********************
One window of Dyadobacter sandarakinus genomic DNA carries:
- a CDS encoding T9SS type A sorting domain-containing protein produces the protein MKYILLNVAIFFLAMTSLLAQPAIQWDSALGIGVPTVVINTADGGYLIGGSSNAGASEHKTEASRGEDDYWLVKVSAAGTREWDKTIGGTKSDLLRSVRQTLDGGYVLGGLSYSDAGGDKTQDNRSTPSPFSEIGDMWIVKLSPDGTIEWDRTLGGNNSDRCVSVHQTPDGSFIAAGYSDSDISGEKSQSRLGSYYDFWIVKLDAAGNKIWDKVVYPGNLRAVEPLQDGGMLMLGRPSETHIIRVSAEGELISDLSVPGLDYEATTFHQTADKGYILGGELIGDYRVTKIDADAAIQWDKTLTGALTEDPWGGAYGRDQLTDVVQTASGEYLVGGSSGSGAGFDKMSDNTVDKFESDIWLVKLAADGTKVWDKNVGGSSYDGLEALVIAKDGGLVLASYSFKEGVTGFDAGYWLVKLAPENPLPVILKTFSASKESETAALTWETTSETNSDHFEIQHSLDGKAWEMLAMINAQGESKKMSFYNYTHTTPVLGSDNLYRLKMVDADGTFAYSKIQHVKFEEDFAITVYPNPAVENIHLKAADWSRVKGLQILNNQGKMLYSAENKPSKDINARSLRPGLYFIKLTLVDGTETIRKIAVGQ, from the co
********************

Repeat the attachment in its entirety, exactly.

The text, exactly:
One window of Dyadobacter sandarakinus genomic DNA carries:
- a CDS encoding T9SS type A sorting domain-containing protein produces the protein MKYILLNVAIFFLAMTSLLAQPAIQWDSALGIGVPTVVINTADGGYLIGGSSNAGASEHKTEASRGEDDYWLVKVSAAGTREWDKTIGGTKSDLLRSVRQTLDGGYVLGGLSYSDAGGDKTQDNRSTPSPFSEIGDMWIVKLSPDGTIEWDRTLGGNNSDRCVSVHQTPDGSFIAAGYSDSDISGEKSQSRLGSYYDFWIVKLDAAGNKIWDKVVYPGNLRAVEPLQDGGMLMLGRPSETHIIRVSAEGELISDLSVPGLDYEATTFHQTADKGYILGGELIGDYRVTKIDADAAIQWDKTLTGALTEDPWGGAYGRDQLTDVVQTASGEYLVGGSSGSGAGFDKMSDNTVDKFESDIWLVKLAADGTKVWDKNVGGSSYDGLEALVIAKDGGLVLASYSFKEGVTGFDAGYWLVKLAPENPLPVILKTFSASKESETAALTWETTSETNSDHFEIQHSLDGKAWEMLAMINAQGESKKMSFYNYTHTTPVLGSDNLYRLKMVDADGTFAYSKIQHVKFEEDFAITVYPNPAVENIHLKAADWSRVKGLQILNNQGKMLYSAENKPSKDINARSLRPGLYFIKLTLVDGTETIRKIAVGQ, from the co